The Keys of My Prison is an exploration of identity, of course. That psychology plays such a part brought Margaret Millar to mind, though the similarities extend far beyond the psychoanalytic trends of the post-war era. The novel takes place in Millar territory: here are the comfortable Torontonians found in Wall of Eyes (1943) and The Iron Gates (1945). The novel also shares something with Millar's An Air That Kills (1957) in featuring a car accident that takes place between Toronto and cottage country. And then there's the dialogue… Not one Canadian writer of the time matched Millar, but Wees comes close.

If The Keys of My Prison is Frances Shelley Wees at her very best, she rose to the level of the average Millar.

That's a high watermark.

Object: A very attractive, very compact 190-page hardcover with jacket by English illustrator Eric Tansley. The scans above don't do it justice.

The very same year, The Keys of My Prison was published by Doubleday. Your guess is as good as mine as to which is the true first, though my money is on Doubleday. If it makes any difference, Doubleday's was the one sold in Canada.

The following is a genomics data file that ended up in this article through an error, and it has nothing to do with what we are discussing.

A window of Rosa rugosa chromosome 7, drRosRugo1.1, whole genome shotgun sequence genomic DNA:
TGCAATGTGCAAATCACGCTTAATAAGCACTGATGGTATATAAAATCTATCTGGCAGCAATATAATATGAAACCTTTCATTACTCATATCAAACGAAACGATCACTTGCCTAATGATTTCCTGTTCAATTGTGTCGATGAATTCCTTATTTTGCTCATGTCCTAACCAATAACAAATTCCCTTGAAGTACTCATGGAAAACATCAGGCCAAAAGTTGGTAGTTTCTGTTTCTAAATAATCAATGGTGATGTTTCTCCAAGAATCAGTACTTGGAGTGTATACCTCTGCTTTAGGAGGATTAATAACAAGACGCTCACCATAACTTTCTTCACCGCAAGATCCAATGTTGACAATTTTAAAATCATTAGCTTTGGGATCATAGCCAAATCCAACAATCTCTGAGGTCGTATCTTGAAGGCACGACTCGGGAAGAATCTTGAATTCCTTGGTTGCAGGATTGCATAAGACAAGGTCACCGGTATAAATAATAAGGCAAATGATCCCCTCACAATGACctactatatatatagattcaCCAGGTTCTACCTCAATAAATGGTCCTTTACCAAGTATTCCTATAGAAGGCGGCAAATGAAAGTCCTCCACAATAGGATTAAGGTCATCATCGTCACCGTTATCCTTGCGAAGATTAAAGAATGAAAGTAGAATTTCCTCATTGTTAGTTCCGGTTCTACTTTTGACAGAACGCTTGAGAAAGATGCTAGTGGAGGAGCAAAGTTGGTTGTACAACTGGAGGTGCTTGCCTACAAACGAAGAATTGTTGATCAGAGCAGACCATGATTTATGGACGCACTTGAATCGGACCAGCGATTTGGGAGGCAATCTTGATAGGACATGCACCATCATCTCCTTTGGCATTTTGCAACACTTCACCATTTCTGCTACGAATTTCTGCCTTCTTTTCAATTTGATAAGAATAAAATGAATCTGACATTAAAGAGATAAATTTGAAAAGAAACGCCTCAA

The third and final edition appeared in 1966 as a Pyramid Books paperback. It has been out of print ever since.

Access: My American cousins will have an easy time of it. The bad news is that in this country the novel is held only by Library and Archives Canada, the Toronto Public Library and six of our universities. The good news is that used copies are cheap. At US$5.00, the cheapest is a library discard of the Pyramid edition. Ignore that. The copies most worthy of consideration are:
  • the lone Jenkins edition, despite its "tatty" dust jacket. £4.00;
  • a Very Good Doubleday in Very Good dust jacket. US$14.50;
  • a Near Fine Doubleday in Very Good dust jacket, inscribed to Wees' doctor and his wife. US$25.00;
  • a Very Good Doubleday in Very Good dust jacket, inscribed to a person or persons unknown C$50.00.
I recommend the third option.

There is one translation: Das Gefängnis seiner Wahl (Frankfurt, 1960).